Some, perhaps many, of those who have tried to argue, convince, or
otherwise sway by example their friends, neighbors, or others to
switch to pasture (from confinement) or to organic (from
inputs-based) farming are dismayed and eventually discouraged because
of their low apparent success rate. This leads me to your enquiry,
however, because I am increasingly convinced that only a small
subsector(s) of the industry is actually capable of change, and
further, that we should be narrowing our focus to this group(s)
rather than gauging our success on the whole sector.
So, why is it that some are willing and able to consider a switch and
others not? Some of it is clearly economic - no question about it.
For pasture, I don't waste my time on people who have just made a
major equipment purchase, or are of an age that their existing
equipment will get them to retirement, or who don't have children who
want to farm. I also don't try my hand with people who are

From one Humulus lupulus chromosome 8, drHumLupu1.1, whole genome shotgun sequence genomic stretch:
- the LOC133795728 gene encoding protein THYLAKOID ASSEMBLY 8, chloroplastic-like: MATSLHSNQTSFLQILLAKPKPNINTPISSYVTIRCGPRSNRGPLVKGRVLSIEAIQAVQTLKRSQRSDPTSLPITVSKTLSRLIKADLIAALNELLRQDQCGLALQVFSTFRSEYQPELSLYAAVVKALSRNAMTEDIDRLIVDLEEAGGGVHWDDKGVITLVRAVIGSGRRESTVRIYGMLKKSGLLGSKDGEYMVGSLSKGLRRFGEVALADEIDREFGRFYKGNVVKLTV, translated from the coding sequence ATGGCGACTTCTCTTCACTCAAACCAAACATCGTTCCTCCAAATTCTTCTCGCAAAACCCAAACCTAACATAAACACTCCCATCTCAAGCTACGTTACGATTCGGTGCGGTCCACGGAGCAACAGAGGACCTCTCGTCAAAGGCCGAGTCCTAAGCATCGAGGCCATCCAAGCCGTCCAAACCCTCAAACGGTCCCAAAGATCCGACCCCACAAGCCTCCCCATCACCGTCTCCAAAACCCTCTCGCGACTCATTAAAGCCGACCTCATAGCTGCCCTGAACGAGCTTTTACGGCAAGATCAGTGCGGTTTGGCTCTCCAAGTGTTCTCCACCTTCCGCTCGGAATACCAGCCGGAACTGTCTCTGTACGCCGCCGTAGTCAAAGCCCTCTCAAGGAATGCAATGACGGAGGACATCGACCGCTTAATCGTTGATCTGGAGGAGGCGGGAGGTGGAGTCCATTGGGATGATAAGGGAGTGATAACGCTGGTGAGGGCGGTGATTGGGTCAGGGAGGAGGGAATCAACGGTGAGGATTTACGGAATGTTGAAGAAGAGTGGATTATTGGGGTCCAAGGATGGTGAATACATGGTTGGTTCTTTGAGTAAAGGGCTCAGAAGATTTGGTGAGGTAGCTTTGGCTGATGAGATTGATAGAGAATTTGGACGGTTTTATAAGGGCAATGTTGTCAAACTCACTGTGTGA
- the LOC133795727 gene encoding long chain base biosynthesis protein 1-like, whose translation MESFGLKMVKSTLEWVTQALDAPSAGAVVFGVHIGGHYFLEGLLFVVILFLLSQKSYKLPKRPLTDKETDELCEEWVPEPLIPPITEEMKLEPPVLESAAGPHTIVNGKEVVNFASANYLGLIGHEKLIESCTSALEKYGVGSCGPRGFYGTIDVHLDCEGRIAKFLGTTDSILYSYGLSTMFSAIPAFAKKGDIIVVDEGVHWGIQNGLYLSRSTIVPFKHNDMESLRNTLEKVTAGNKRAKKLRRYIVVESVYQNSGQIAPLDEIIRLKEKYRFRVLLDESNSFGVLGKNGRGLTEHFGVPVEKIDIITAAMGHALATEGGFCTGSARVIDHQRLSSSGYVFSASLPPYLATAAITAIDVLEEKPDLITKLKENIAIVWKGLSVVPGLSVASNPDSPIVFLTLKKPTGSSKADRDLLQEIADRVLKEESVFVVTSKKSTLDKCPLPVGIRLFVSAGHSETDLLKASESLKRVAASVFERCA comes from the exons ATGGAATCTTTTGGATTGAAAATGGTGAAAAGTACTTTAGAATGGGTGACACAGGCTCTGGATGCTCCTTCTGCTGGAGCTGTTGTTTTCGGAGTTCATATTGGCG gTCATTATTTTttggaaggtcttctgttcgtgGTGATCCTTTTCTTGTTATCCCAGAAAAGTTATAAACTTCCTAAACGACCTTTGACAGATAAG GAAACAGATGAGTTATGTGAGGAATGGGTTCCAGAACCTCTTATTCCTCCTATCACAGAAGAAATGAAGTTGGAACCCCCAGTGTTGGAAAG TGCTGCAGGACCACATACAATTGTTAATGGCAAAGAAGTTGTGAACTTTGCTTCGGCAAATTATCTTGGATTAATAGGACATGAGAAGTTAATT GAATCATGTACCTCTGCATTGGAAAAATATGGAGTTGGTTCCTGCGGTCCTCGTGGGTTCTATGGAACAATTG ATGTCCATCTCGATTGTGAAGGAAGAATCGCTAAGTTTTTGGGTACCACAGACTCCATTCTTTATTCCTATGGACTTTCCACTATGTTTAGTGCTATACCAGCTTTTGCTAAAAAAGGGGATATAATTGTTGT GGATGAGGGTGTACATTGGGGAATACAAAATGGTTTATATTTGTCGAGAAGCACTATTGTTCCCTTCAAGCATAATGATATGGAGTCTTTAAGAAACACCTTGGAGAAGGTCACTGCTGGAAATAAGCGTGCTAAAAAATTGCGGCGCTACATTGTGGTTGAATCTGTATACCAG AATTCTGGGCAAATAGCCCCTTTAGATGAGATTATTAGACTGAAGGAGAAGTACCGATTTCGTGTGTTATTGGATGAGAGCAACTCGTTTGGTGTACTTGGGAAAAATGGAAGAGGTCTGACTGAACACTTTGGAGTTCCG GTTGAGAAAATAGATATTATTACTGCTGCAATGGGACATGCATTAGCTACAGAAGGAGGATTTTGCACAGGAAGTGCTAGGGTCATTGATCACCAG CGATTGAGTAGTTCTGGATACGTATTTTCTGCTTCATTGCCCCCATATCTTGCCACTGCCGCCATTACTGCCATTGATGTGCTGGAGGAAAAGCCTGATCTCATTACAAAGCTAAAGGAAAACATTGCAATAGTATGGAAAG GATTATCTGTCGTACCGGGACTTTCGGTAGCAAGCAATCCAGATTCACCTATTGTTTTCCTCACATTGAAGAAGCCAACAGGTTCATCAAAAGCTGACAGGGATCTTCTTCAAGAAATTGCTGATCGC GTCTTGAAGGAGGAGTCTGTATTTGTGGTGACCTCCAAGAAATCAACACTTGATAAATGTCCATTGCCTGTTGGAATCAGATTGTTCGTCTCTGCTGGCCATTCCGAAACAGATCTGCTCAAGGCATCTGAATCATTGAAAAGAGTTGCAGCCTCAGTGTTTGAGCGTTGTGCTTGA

blessedly happy with what they are doing (N.B. this does not mean
they are making money, just that they are convinced they are "right"
and the only culprit is price, and if and when those greenies (or the
EEC, or the US, or whomever they chose to blame for the low price)
will just smarten up, everything will be fine).
But other factors also are relevant. I am convinced that only some
people have the kind of mindset that will allow them to embrace
holism, per se. Most of us, as taught and reinforced by pretty much
everything in contemporary western society, think linearly and
mechanistically and are thus incapable of grasping the sense of, or
developing confidence in, the precepts of organic or grass-based
farming. Both organic farming and grass-based livestock systems
demand both a mindset that can fathom holism, and an awareness of and
respect for nature. It is, after all, natural processes that we are
attempting to channel to human ends.
Now, how do you detect such people? In my own consulting practice,
if I go out to a farm and the producer stops by the tractor, gently
stroking the fender, I don't go back. Conversely, if s/he stops to
chat by a cow, absentmindedly patting a bony hip, or in a field,
scuffing the soil with a bootheel or grasping a handful of grass (or
wheat or whatever) to show me something, then I see an opening.